TRAVELLING THROUGH CONTAMINATED LANDS (5)
Yesterday, I met with an interviewee in Fukushima City. She has 2 sons (one in high school, the other one in middle school) and worries a lot about the consequences of radiation on their health. She has them take numerous tests to make sure they are not too exposed to pollution. When the high school asked the students to clean the school pool that had not been used since the accident, she firmly asked the professors to change their mind and to clean it themselves. Her children might feel ashamed or annoyed that she meddles into their school lives, but she can’t help being worried.
Then, she asked me if I had time and if I was interested in having a look at one of the temporary waste disposal sites. I was shocked to hear that they installed those in the middle of the city. We get on her car and she drives to the site. It’s located in between 2 or 3 schools and even more shocking, there is a temporary housing complex just next to it. So basically what they did is construct a waste disposal facility (where they stock contaminated soils collected from gardens, houses and roads) near the new (temporary) residence of people who were evacuated from the most dangerous zone in Fukushima Prefecture. And according to the interviewee, many residents of the city don’t even know that those sites are erected in the city. This is totally crazy.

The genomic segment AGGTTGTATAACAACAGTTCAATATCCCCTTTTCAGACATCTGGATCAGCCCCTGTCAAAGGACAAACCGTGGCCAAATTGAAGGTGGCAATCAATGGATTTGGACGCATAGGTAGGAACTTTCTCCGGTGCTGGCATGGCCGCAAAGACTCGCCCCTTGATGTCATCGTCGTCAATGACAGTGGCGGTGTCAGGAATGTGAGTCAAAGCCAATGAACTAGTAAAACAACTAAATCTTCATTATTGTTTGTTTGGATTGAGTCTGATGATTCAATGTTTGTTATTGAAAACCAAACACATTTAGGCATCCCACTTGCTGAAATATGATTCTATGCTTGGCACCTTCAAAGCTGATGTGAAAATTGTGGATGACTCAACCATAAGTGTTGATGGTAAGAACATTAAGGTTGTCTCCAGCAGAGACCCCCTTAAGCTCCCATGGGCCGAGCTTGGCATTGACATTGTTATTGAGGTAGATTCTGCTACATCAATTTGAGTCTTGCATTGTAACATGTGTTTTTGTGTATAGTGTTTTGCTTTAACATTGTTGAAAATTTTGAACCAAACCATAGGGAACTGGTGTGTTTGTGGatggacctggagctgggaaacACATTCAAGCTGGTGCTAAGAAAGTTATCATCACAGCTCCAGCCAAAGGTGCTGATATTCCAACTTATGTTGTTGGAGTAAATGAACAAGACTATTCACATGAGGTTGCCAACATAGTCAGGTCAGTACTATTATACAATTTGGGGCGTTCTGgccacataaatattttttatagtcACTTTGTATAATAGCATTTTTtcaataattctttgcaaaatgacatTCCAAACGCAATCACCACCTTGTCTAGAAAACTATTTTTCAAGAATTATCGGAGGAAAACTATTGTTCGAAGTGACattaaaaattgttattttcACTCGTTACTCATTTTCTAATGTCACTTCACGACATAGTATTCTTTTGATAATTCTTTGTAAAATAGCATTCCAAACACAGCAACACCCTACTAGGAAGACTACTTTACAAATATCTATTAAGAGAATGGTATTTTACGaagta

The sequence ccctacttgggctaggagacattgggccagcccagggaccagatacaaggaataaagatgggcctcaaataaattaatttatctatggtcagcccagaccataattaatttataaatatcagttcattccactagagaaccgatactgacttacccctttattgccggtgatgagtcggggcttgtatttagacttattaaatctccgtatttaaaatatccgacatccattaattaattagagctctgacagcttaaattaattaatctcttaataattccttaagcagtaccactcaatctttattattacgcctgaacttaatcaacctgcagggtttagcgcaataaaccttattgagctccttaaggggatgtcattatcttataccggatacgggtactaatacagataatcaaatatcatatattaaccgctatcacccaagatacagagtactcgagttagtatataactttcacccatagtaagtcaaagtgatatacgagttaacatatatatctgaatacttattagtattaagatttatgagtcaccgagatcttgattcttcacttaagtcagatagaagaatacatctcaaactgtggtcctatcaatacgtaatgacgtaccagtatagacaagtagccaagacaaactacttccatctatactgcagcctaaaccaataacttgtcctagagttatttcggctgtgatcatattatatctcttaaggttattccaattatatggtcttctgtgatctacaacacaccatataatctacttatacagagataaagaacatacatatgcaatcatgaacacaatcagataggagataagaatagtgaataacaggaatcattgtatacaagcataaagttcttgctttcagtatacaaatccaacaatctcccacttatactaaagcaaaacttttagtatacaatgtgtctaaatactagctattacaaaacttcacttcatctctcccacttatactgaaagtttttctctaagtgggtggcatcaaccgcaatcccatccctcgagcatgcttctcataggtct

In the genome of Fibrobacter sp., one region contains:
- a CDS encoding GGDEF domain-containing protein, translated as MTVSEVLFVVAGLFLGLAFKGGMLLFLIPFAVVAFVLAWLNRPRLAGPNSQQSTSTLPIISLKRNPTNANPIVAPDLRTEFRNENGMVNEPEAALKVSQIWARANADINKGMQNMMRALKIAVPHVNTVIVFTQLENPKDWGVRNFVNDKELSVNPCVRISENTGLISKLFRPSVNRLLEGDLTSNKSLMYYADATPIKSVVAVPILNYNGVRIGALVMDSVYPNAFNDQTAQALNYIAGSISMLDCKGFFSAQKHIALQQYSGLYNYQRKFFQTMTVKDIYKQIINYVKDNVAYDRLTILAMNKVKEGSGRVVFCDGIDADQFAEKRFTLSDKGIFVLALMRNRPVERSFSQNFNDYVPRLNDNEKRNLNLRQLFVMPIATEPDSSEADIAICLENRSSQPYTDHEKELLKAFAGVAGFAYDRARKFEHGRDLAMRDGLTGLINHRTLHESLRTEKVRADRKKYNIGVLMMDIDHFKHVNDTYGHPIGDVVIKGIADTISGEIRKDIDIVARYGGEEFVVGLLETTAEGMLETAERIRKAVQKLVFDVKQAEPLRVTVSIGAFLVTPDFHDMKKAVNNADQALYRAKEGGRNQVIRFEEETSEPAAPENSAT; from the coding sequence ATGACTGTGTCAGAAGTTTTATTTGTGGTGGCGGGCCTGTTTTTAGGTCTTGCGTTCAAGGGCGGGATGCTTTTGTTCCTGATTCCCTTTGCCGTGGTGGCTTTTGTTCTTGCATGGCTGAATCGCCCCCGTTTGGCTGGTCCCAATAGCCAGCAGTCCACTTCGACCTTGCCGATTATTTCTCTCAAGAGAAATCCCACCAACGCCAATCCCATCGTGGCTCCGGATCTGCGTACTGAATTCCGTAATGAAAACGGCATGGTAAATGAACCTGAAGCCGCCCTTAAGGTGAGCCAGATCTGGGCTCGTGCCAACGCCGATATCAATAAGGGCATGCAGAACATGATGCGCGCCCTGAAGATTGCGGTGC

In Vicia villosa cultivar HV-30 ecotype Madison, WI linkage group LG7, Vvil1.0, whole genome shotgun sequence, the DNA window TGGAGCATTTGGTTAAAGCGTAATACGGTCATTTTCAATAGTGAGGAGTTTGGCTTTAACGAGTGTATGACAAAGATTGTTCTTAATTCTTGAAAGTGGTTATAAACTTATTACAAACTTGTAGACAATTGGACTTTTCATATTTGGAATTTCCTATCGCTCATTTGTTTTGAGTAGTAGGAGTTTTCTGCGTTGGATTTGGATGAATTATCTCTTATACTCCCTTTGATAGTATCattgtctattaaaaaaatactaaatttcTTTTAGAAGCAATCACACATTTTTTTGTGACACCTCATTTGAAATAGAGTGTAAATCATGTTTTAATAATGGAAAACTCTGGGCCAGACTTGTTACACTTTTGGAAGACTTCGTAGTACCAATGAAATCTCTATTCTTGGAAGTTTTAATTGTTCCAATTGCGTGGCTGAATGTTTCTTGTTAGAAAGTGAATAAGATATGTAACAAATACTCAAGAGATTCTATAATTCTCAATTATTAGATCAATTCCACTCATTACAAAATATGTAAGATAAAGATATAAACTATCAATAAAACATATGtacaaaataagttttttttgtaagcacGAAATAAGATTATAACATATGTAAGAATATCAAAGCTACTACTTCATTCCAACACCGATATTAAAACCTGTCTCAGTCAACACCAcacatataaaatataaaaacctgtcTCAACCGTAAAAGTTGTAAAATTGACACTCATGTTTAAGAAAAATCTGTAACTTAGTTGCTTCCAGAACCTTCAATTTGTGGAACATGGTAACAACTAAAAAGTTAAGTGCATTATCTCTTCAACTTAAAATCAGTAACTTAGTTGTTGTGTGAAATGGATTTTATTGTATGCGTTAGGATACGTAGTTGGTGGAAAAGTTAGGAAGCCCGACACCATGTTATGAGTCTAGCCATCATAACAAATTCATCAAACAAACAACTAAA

Moreover, she took me a little further into the mountain, where they destroyed a children playground to create another of those disposal facilities. The only problem is that if it was to leak, the radioactive materials contained in those bags would just flow down the mountain and contaminate the city. Even people decontaminating the city find this idea odd and not frankly brilliant.
It’s really upsetting to see how little the residents are involved in the decision making process around decontamination and disposal sites’ constructions. They should be the one taking action and asking local governments to listen to their concerns, but nothing seems to be done. Or it’s simply done quietly, to avoid having people complaining too much. This whole situation is seriously driving me crazy, but I feel terribly powerless.